IMG_0001_2_2Today I am hosting a symposium for the Oral History Association (Victorian Branch). We are discussing the evolution and the future of   Oral History.

The Symposium is being held at Deakin University’s Waterfront Campus, a refurbished wool store on the waterfront. I have been thinking about how I will introduce the day. Naturally there will be housekeeping ‘stuff’ but I want to say something about Geelong and Oral History and my historyImage.

I grew up here in the 1950s but spent most of my adult life in Melbourne. Recently I returned to Geelong to live and I am amazed how quickly I have settled back into Geelong life and engaged with the Geelong community and with Geelong’s issues.

I think Geelong is a superb place to live. The city looks out over a magnificent bay – Corio Bay – and towards a significant landmark, The You Yangs. Eastern Beach is still as I remember it with its Promenade, bathing pavilion and swimming pool with a fountain in the middle. This is where I learned to swim and where I first heard about the assassination of President Kennedy.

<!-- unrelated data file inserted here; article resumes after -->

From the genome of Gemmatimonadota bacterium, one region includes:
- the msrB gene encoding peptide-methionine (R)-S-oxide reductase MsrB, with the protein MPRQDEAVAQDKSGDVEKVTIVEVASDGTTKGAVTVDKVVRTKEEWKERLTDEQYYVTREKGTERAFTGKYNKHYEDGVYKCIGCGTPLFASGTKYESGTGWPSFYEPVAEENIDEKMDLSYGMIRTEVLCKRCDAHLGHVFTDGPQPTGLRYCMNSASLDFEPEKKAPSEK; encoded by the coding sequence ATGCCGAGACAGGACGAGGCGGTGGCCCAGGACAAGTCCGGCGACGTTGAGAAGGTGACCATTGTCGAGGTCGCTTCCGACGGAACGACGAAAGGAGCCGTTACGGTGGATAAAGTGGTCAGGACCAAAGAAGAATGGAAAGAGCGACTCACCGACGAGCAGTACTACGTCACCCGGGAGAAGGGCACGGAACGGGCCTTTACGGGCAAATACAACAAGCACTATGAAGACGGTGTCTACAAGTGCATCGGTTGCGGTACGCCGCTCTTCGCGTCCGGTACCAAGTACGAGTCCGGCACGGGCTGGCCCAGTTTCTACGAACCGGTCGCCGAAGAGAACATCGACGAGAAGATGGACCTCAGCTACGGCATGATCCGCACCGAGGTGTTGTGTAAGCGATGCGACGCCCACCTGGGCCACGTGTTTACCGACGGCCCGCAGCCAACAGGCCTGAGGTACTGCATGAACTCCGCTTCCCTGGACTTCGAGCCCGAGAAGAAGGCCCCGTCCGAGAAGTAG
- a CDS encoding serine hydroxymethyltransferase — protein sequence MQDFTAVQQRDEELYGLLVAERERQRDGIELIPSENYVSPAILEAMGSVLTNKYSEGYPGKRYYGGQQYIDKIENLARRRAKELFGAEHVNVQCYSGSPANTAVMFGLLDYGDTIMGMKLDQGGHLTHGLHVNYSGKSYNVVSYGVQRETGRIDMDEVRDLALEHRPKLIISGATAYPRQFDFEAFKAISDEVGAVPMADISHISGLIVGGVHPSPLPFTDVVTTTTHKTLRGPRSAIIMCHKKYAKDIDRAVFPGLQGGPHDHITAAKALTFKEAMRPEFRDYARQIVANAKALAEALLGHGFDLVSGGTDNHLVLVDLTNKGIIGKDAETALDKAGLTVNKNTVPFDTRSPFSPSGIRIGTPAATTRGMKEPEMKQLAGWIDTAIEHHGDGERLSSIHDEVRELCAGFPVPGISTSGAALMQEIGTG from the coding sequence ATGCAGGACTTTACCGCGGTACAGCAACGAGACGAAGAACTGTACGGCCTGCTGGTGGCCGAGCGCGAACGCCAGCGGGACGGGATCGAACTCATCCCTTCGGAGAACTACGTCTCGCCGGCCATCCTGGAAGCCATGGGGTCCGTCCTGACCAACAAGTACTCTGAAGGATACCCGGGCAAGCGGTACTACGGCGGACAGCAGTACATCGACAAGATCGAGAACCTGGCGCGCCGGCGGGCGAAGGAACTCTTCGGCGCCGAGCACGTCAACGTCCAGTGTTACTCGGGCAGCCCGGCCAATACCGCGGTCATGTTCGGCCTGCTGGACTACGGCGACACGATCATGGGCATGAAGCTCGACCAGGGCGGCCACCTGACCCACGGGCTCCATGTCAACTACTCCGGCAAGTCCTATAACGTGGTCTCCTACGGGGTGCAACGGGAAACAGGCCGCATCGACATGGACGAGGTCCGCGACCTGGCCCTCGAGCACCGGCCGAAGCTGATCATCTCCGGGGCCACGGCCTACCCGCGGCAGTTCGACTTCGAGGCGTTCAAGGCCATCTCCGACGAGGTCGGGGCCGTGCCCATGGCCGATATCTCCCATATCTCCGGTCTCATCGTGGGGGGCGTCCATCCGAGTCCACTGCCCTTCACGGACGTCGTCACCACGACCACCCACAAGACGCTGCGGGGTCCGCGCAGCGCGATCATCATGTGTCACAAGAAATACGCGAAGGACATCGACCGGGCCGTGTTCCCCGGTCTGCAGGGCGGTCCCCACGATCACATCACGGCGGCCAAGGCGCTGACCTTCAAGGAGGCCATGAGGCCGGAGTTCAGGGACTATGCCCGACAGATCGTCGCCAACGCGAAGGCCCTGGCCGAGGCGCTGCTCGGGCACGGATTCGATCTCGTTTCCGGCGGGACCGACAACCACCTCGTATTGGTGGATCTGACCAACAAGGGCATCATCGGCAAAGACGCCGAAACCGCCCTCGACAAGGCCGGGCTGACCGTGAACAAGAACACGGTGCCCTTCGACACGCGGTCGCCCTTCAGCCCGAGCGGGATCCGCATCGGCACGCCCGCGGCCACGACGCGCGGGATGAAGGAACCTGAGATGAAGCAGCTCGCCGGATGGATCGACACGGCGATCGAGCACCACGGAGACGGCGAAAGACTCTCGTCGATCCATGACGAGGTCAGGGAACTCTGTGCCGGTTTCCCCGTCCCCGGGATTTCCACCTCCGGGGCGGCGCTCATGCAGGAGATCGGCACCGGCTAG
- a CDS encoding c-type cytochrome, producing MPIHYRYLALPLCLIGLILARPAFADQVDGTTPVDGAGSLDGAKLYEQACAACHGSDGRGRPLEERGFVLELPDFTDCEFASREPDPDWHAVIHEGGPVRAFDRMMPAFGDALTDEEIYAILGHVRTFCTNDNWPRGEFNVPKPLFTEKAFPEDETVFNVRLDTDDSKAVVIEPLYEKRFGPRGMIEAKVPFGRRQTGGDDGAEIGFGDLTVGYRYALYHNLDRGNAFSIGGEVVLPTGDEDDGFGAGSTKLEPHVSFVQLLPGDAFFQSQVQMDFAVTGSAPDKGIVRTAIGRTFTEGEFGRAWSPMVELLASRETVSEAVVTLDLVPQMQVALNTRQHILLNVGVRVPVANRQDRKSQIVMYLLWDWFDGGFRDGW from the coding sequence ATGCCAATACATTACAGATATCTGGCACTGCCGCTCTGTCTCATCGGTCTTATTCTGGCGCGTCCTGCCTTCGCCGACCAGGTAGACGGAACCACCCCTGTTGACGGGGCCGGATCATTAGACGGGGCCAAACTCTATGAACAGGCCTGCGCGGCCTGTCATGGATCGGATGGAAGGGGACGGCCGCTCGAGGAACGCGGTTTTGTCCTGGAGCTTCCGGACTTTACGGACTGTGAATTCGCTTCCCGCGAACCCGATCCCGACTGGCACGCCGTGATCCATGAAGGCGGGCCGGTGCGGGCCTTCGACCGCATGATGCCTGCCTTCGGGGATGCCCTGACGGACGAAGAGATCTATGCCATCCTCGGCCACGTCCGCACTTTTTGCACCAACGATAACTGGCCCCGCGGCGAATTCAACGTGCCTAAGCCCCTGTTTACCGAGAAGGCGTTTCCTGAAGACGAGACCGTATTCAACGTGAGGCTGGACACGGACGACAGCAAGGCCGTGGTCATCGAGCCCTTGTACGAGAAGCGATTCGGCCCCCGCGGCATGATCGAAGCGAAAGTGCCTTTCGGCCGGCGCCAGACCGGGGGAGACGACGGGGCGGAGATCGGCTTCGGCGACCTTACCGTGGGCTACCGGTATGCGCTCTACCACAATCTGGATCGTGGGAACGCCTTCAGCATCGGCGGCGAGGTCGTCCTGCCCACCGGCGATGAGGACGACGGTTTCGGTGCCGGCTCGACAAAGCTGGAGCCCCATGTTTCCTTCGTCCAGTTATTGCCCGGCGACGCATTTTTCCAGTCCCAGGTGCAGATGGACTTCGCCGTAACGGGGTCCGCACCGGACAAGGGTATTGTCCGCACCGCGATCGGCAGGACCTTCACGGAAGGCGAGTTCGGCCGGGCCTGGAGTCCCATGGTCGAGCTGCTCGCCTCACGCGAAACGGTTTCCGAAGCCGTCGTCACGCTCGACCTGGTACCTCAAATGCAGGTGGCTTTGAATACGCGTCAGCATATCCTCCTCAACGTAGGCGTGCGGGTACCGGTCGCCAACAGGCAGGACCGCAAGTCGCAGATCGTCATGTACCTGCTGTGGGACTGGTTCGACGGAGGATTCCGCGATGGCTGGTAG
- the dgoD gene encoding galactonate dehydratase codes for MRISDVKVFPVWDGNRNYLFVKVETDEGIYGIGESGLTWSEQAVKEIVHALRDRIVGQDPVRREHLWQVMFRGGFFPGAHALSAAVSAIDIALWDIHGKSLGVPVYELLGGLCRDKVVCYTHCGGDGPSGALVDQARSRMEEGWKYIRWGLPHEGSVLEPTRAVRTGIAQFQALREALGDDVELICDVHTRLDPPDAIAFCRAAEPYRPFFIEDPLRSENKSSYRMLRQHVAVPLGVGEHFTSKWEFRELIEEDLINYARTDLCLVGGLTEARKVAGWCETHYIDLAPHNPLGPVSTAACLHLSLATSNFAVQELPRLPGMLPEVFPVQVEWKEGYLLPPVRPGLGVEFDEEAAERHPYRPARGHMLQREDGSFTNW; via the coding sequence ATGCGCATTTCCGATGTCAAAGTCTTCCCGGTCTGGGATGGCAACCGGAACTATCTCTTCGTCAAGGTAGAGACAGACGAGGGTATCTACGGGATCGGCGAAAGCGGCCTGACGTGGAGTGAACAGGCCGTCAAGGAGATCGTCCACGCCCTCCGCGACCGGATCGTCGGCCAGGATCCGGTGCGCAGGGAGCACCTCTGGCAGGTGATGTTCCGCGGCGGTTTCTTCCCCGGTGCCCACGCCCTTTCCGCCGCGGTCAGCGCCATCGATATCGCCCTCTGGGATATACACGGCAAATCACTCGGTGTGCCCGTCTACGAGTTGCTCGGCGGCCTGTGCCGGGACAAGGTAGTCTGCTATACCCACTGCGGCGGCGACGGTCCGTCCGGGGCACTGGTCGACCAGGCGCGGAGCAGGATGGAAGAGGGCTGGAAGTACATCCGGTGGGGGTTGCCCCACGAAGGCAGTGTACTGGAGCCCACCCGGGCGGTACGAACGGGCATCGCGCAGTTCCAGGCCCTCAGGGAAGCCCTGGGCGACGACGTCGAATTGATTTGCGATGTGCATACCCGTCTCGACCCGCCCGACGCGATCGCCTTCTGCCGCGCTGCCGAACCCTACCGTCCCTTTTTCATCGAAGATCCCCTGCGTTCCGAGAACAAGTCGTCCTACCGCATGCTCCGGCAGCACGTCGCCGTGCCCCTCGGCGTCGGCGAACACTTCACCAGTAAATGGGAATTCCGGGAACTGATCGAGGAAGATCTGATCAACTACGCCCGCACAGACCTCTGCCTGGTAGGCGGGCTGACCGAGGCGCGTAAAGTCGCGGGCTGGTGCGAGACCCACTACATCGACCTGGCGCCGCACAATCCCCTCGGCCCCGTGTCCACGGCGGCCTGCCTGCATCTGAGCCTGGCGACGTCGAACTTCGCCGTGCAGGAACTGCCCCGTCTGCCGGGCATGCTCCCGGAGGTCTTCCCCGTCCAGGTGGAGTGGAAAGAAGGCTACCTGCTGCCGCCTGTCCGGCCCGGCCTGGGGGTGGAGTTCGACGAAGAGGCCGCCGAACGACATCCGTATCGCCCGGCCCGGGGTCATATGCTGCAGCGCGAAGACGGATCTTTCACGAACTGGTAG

But Geelong is loosing its industry and today at Deakin there is also a big forum on Jobs and Futures for all those people who have lost jobs or will loose jobs. Just yesterday Ford announced another round of significant job cuts.

The industry that Geelong is now loosing is part of my history. In the 1950s it attracted hundreds of workers to Geelong. My best friends were Irene, from Germany and Ninke from Holland and my first boyfriend Art, was from Holland. Our neighbors up the street were Italian. Strict Catholics, they introduced me to fish and chips on Friday night. Our celebration cake was a four-layer frosted chocolate cake – the recipe came from Americans living in town and I tasted my first hot Pakistan curry before I turned ten years old. We bought continental bread and Dr Oetker custard powder from Wiss Bakery in Little Malop Street. Without ever being aware of it, mine was a multicultural childhood.

Loss of this industry is a devastating loss for all the current workers and their families but it is also a loss for the rest of the community. With the end of industry here goes the end of a big source of memory for me. Most things I recall are linked to Alcoa, Ford, International Harvester and the Shell refinery and the jobs they provided.